NEW DELHI: After a bit of uncertainty, India confirmed on Friday that former Bangladesh Prime Minister and Opposition BNP leader Khaleda Zia would be meeting Prime Minister Narendra Modi on Sunday.
There had always been a bit of uncertainty that Khaleda would meet the PM, especially since she had backed out of a similar scheduled meeting with President Pranab Mukherjee. She had, however, met External Affairs Minister Sushma Swaraj during her visit to Dhaka last year.
The confirmation was given by Foreign Secretary S Jaishankar, who said that, besides the Bangladeshi leadership,the PM will meet Khaleda, Leader of Opposition Raushan Ershad and Left leaders. The main Opposition BNP, which has been out of Dhaka’s Parliament since its boycott of the last polls, had been mainly protesting against the Awami League-led coalition Government from the streets.
Following the passage of the Constitutional Amendment Bill in Parliament, which will allow the implementation of the Land Boundary Agreement, the BNP, which is otherwise known for its anti-India stance, had even made a public statement welcoming it. In fact, earlier on Friday, Jaishankar said it was difficult to overstate the importance of finally getting the Land Boundary Bill ratified. The instruments of ratification will be exchanged tomorrow (Saturday) in the presence of both Indian and Bangladesh Prime Ministers, along with West Bengal Chief Minister Mamata Banerjee.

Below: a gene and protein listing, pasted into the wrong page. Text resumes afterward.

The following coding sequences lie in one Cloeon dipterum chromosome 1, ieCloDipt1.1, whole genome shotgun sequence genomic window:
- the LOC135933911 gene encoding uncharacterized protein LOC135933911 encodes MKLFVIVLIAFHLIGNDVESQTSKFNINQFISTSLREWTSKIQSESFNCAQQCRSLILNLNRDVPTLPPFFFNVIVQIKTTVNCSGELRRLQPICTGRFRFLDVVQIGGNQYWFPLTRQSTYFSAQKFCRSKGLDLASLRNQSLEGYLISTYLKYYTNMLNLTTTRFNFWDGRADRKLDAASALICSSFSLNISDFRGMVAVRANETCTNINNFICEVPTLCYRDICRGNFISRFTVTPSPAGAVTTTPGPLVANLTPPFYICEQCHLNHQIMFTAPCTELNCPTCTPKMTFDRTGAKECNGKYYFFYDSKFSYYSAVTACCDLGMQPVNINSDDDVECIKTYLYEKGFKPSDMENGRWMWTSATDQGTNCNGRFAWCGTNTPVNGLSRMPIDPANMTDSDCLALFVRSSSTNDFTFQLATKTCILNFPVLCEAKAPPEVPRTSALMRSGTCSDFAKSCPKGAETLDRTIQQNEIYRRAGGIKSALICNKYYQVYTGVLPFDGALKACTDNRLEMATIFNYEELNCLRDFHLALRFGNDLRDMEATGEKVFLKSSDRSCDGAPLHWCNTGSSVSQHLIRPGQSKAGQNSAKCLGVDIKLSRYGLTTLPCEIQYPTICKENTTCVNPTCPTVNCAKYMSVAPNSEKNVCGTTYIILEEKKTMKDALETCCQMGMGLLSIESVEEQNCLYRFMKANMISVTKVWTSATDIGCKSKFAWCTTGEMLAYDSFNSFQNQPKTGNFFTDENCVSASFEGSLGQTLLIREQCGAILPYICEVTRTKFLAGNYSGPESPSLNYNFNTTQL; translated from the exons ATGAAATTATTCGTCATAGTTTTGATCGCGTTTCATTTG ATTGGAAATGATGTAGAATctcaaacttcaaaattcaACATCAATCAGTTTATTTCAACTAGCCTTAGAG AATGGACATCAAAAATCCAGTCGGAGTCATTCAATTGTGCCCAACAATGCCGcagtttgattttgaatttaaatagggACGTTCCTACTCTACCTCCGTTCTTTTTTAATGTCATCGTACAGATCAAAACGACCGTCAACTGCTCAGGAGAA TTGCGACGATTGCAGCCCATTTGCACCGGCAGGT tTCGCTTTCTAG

He said the passage of LBA with Bangladesh by Parliament has generated lot of goodwill and confidence and will help better border management. Prime Minister Modi’s visit is historic and the reason is the centre piece--the conclusion of the LBA with Bangladesh, which has the longest land boundary with India. “This is the achievement with which the Prime Minister will go to Bangladesh and we will have the instruments of ratification exchanged. It is really not ordinarily achieved,” said Jaishankar.
Describing Bangladesh as an “exceptional neighbour”, he said it was a “symbol of society where democratic roots have taken hold under very difficult conditions”. “We support Bangladesh as a democracy, we note the commitment to a pluralistic way of life,” he added.